By Kristin Hovencamp

Kristin Hovencamp is an Investment Executive and Director of Business Development with HAZLETT WEALTH MANAGEMENT, LLC.

When I first started investing, I set up a speculative trading fund, separate from my savings and retirement accounts, otherwise known as a “Mad Money” account. It was the mid-‘90s and telecom and dotcom stocks were taking off. I was not concerned with price/earnings ratios, market capitalization, or if the company would ever be profitable. My goal was to spot trends and pick stocks that were potentially on the rise. Unintentionally, it became a hands-on way to learn the trials and tribulations of investing without touching my savings.

Whether you are an experienced investor or dipping your toe in for the first time, opening a Mad Money account allows you to make speculative bets. Speculating can be fascinating, and it can be a lot of fun, as Benjamin Graham observed in his classic book The Intelligent Investor. If you want to try your luck at it:

Create a separate investment account. Set up an account independent of your main portfolio.

Determine what percentage of your capital you are willing to invest. I based my decision on how much money I could afford to lose. Author and Wall Street Journal columnist Jason Zweig uses the analogy of a gambler who prevents himself from gambling all his money away by putting a strict limit on what he is willing to lose at the casino.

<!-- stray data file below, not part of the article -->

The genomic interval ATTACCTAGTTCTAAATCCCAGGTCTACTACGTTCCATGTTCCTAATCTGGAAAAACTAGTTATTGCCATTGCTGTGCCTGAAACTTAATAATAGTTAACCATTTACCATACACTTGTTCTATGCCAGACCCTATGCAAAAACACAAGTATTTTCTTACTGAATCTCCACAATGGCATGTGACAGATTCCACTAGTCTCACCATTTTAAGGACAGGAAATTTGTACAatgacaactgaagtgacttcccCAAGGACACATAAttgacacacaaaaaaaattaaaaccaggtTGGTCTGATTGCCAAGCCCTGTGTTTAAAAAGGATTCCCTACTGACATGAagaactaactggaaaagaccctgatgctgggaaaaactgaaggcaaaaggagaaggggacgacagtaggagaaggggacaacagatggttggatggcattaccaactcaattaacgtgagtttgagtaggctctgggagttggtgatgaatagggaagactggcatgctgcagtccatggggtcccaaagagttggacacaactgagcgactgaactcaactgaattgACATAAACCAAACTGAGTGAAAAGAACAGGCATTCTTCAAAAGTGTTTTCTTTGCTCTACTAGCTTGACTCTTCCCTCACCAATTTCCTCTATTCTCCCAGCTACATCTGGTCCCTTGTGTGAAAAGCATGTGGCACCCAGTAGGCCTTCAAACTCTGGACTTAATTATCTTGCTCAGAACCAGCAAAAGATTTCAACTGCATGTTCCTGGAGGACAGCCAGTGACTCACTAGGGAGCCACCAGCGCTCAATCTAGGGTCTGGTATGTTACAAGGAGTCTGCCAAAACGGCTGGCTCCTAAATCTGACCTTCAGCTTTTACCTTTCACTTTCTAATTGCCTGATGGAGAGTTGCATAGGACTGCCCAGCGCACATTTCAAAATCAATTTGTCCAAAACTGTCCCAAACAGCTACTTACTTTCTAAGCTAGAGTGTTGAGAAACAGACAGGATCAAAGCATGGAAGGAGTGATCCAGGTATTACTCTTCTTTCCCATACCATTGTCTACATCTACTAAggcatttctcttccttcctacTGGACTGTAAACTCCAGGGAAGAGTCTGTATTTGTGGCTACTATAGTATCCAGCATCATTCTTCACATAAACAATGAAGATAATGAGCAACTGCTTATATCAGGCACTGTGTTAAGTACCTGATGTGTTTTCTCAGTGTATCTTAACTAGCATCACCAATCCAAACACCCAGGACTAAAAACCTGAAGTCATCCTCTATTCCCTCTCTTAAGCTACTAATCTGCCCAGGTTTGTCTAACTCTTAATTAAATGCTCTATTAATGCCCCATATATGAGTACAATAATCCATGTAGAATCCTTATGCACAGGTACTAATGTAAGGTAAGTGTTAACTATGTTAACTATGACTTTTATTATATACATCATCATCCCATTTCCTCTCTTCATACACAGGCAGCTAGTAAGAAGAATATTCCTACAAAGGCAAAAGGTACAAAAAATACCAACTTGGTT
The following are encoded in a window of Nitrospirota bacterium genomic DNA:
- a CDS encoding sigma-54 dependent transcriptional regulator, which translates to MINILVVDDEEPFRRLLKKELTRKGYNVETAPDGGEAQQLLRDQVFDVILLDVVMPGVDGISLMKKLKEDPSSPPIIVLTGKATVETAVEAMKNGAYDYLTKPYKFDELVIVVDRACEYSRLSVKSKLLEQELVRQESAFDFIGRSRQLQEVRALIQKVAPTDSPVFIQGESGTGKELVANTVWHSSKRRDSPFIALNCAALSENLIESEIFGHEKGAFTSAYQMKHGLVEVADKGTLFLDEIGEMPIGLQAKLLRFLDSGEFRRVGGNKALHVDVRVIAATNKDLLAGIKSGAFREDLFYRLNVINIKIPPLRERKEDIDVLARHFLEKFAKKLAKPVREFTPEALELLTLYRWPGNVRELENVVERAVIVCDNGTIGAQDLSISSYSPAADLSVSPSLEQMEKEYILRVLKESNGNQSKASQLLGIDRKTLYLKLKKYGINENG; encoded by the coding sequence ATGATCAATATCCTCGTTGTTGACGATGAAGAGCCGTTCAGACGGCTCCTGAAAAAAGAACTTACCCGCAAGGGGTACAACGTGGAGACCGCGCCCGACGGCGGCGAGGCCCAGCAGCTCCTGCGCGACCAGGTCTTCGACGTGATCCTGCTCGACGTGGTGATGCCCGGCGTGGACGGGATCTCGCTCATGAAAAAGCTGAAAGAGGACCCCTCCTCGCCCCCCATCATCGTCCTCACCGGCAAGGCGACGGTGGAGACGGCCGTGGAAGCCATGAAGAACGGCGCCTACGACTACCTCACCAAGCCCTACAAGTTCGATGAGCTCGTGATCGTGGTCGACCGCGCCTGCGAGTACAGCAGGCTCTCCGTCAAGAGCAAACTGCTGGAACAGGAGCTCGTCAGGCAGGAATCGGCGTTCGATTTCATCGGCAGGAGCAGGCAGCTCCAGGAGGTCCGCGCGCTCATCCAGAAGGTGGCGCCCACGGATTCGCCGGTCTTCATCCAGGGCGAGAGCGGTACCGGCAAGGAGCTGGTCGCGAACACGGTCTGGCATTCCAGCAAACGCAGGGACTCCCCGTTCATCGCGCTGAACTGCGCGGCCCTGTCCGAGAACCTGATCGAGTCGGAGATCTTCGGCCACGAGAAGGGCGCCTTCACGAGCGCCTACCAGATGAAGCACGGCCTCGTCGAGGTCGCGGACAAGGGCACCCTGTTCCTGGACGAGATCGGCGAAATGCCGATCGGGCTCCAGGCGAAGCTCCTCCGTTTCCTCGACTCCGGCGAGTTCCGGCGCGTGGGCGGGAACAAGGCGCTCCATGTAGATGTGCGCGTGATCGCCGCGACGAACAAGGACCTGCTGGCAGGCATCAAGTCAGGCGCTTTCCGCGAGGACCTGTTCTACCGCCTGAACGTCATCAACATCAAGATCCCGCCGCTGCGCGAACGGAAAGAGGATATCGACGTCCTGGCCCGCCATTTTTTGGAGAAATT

Choose a sector or theme, and strategy that interests you. Your goal might be to invest in hot growth stocks or uncover undervalued companies. Maybe you have always wanted to trade options.

Put the money to work at your own pace. There is no rush to invest.

Once established, refrain from adding cash to the fund. Apply your strategy within the limits of your account size. I suggest you periodically trim your gains, cut your losses, and rebalance your positions as needed.   

A Mad Money account is an imaginative way to make speculative trades that would otherwise be crazy mad. Do your research, trust your intuition, and try your hand at being a fund manager. Most importantly, track your wins and losses so you can learn from the experience.

Kristin Hovencamp is an Investment Executive at RJFS, and Director of Business Development with HAZLETT WEALTH MANAGEMENT, LLC, which is independent of Raymond James and is not a registered broker/dealer. Investment advisory services are offered through Raymond James Financial Services Advisors, Inc. Securities offered through Raymond James Financial Services, Inc., member FINRA/SIPC. Investing involves risk and you may incur a profit or loss regardless of strategy selected. Dividends are not guaranteed and must be authorized by the company’s board of directors. Past performance may not be indicative of future results. 675 Sun Valley Road, Suite J1 + J2 Ketchum, Idaho 83340 208.726.0605.